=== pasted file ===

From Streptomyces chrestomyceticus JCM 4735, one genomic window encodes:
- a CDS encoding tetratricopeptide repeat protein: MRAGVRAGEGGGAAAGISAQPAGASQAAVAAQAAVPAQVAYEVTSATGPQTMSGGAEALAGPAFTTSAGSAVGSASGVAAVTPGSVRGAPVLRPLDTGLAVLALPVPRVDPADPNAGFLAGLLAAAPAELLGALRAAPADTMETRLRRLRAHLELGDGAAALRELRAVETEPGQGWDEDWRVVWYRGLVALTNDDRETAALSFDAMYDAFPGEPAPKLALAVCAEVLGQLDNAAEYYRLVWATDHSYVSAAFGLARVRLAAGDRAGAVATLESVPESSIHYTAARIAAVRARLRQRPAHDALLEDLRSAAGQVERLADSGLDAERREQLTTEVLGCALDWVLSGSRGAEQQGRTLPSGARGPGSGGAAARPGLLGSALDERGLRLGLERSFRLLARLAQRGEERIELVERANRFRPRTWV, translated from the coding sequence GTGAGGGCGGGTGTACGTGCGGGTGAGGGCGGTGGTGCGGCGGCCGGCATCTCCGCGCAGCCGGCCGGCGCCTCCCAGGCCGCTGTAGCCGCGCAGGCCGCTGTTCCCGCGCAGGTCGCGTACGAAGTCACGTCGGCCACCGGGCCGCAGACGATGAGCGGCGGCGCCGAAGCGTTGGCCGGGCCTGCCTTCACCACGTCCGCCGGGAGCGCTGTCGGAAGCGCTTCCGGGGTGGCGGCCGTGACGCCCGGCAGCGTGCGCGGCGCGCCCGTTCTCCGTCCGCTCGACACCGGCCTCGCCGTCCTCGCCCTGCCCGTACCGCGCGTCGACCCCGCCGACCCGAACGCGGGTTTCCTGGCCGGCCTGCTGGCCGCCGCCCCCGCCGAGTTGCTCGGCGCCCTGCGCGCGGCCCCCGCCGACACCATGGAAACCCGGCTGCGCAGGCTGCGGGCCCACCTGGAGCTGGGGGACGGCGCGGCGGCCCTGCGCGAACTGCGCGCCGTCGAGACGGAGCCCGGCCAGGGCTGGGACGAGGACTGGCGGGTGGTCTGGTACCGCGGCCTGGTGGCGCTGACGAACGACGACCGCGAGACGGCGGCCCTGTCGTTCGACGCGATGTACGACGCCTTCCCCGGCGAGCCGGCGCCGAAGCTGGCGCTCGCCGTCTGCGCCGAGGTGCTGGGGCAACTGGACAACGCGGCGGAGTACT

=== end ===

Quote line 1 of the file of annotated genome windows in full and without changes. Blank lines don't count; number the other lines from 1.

From Streptomyces chrestomyceticus JCM 4735, one genomic window encodes: